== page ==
In the Temple Bar area is the Wall Of Fame a monumental tribute to some of Ireland's favorite musical heroes. Twelve artist(s) have been chosen because of their influence on Irish and world music. They include The Chieftains, U2, Enya, and Sinead O’Connor. Each of the 12 has a window devoted to them, framing a large photo. The resulting massive gallery is backlit at night and is quite impressive.

I found this tribute to on of my favorite Irish authors, James Joyce , on Earl Street. I was also thrilled to view an exhibit at The National Library of Ireland at the time about James Joyce and his novel Ulysses.

Below is Christ Church which stands on high ground in the oldest part of the city. This cathedral is one of Dublin's finest historic buildings, and dates back to the year 1030. It was absolutely beautiful both inside and out.

Below is the residence of Mary McAleese, the President of Ireland, called "Aras An Uachtarain " i
n Gaelic. It is located in the very beautiful Phoenix Park in Dublin, which is the largest city park in Europe. Also enclosed within the park's boundaries are a Visitors' Center, Dublin Zoo, and the Residence of the United States' Ambassador.

I hope you enjoyed viewing some of the images we took of Dublin!

I'll leave you with an old Irish blessing...

May love and laughter light your days,and warm your heart and home.

May good and faithful friends be yours,wherever you may roam.
May peace and plenty bless your world with joy that long endures.
May all life's passing seasons bring the best to you and yours!
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CatHerder said...

GORGEOUS!!!!! I will get there some day....I would love to do the pub/castle tour...and hit Guinness of course! Great pics.

Edie Marie's Attic said...

Hi Pat! Dublin is so beautiful and historic, thank you so much for taking us there!! Except we had no Guinness at the end of the tour! Ha-Ha! We're getting more snow here today, oh boy, like we need more. Have a grand day lassie! Sherry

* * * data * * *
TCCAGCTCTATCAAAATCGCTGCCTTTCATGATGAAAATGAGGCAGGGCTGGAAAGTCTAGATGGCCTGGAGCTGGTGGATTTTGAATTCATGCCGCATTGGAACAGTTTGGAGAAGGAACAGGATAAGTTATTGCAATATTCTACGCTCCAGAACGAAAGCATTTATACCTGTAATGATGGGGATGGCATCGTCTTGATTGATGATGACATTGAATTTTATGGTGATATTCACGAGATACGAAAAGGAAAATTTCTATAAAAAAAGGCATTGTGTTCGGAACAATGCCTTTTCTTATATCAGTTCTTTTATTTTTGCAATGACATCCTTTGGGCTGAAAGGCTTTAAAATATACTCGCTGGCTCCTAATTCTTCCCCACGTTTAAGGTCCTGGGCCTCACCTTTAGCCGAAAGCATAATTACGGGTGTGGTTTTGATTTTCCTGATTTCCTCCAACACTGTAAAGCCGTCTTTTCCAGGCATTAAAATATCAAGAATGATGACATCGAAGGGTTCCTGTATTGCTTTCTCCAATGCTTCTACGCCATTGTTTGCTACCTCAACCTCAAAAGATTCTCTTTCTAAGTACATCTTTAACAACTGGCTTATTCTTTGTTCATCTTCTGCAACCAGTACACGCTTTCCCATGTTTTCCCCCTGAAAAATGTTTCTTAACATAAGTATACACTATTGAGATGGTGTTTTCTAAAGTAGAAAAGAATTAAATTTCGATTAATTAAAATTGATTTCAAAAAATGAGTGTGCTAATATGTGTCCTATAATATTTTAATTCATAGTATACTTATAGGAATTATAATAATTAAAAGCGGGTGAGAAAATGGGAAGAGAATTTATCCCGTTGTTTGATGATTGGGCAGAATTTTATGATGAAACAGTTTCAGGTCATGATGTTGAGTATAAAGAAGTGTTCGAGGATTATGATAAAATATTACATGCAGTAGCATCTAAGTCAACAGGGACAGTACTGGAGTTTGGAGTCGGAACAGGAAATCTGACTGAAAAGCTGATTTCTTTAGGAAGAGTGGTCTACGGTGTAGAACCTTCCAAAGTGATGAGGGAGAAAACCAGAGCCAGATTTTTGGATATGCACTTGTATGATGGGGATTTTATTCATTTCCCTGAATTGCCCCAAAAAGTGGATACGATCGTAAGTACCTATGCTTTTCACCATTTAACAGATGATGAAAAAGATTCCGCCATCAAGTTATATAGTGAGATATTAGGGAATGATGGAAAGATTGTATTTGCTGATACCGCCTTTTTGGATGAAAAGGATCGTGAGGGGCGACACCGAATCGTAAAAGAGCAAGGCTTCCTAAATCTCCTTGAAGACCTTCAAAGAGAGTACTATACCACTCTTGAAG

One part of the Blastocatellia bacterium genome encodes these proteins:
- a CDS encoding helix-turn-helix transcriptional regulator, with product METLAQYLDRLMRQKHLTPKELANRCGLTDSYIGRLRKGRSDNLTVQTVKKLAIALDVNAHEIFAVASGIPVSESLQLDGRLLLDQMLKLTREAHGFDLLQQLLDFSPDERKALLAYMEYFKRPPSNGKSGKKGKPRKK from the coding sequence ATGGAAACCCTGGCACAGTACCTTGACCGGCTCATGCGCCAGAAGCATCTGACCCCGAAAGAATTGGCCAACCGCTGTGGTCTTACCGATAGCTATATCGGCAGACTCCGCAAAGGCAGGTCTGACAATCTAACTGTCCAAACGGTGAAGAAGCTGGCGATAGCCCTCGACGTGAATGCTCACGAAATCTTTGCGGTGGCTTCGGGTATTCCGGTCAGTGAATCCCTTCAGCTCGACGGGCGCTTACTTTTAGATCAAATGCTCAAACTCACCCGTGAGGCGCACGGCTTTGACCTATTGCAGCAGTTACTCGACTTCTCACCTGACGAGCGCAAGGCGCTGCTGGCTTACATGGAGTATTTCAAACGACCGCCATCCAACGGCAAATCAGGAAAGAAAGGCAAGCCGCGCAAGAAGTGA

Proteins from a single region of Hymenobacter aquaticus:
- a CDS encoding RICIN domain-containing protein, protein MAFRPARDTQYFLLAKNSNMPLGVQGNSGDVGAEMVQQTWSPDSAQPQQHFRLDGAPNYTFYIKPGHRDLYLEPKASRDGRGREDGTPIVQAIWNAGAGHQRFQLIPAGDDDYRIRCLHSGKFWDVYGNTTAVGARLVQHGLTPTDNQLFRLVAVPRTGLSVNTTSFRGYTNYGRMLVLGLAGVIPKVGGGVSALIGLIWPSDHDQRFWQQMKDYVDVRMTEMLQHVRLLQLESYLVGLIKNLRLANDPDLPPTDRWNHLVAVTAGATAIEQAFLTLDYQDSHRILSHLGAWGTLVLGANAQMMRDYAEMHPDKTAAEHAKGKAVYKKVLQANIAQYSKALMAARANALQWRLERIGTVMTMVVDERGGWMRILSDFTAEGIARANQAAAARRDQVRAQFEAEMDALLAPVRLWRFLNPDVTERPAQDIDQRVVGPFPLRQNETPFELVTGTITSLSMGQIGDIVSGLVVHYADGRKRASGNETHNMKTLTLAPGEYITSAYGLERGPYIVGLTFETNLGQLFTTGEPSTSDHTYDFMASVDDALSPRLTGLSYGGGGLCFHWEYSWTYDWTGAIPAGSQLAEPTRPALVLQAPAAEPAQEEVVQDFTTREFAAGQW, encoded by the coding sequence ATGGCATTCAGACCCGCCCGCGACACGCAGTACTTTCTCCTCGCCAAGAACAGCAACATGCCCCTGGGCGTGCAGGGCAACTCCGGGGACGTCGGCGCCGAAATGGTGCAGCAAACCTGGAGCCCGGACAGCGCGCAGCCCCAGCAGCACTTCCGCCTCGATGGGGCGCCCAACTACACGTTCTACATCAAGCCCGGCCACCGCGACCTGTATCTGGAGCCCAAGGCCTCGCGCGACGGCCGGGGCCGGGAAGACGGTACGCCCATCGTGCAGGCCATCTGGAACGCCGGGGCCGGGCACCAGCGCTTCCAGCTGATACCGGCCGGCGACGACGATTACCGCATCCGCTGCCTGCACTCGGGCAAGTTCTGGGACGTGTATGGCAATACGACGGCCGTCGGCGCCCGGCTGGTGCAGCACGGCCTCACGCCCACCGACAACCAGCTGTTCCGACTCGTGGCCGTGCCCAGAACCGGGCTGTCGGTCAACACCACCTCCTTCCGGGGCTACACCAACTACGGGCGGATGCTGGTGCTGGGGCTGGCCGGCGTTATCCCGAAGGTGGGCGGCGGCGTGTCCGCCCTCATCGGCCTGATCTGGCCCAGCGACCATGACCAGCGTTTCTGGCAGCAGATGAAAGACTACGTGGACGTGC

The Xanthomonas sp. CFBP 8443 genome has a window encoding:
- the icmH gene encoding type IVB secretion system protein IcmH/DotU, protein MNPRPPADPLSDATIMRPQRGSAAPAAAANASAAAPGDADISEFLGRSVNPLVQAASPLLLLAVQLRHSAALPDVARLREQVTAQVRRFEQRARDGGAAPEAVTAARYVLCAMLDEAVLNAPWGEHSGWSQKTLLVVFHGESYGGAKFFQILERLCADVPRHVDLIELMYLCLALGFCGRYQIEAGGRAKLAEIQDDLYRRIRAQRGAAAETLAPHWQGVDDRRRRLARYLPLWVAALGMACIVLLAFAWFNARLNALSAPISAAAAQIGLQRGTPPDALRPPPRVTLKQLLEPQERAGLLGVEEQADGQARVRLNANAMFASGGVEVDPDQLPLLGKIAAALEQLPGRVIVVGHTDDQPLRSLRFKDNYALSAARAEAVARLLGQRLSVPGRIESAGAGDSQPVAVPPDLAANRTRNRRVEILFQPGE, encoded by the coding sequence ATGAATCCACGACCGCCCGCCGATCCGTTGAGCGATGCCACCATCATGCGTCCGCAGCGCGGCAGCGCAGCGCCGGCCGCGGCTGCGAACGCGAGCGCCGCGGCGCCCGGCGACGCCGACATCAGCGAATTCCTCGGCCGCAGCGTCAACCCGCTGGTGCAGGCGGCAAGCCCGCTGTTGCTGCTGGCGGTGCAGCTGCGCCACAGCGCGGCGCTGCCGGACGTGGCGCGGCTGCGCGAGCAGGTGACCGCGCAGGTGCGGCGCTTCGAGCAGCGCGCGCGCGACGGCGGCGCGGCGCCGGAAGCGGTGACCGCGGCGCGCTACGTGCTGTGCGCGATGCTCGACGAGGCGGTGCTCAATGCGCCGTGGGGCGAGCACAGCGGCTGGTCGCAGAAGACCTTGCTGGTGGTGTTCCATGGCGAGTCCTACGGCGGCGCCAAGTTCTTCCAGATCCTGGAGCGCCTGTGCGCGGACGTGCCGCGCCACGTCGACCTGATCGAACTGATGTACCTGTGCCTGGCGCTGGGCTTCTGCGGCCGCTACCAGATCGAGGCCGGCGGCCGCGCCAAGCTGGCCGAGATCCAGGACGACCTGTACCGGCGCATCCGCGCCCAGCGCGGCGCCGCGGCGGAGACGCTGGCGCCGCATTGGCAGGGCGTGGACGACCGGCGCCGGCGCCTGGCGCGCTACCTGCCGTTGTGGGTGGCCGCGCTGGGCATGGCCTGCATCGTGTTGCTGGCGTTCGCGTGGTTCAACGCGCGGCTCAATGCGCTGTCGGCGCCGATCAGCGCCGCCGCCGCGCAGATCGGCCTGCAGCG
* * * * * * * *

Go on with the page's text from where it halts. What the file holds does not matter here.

Rosie's Whimsy said...

Continuing to enjoy the tour! I love it all. And I can just imagine how good a fresh cold Guinness from the tap would be :-) Rosie

kari and kijsa said...

We are loving this trip...we have never visited Ireland (although one of our brothers is at school in Scotland currently)

Have a blessed day!

smiles, kari & kijsa

Amongst The Oaks said...

Your travelog is fabulous. I would love to visit Ireland. Thanks so much for sharing with us.
Hugs, Laura

Junie Moon said...

Since I can't make it to Ireland right now, I greatly appreciate your posts. What fun and so helpful! I want to see absolutely everything but I do think the Book of Kells pulls at my heart.

Sandi @the WhistleStop Cafe said...

You covered all that in 2 days??
I love another traveler=D You can always find a picture of me having a local brew.

bluemuf said...

Pat, what a great informative and beautiful travel log of your trip to Irland. I also have been reading other posts of yours and find them so interesting. thank you for sharing.

I enjoyed your visit to my blog and I will definately be visiting you again.


Penny from Enjoying The Simple Things said...

Lovely! What a wonderful idea - the Hop On Hop Off bus. Great way to see the sites. Dublin looks like a wonderful city. Thanks for sharing these wonderful pictures and information.

Cape Cod Washashore said...

Oh how beautiful!!! Hubby's side is very much Irish but he's never been there... I'm sure I could presuade him to do so sometime by showing him your photos! =)

Vee said...

Wow! What a great travelogue! And I needed a little getaway today, too. I'll be back to finish reading about your entire trip to Ireland soon.

Thank you for stopping by my little blog today.

Natasha Burns said...

Wow Dublin looks amazing! a friend of mine has been there and absolutely loved it. Thanks for the lovely tour!

Quilter Kathy said...

How wonderful that you could visit Ireland! My husband has always wanted to go there and seems to have an unexplainable affinity for all things Irish! Beautiful photos!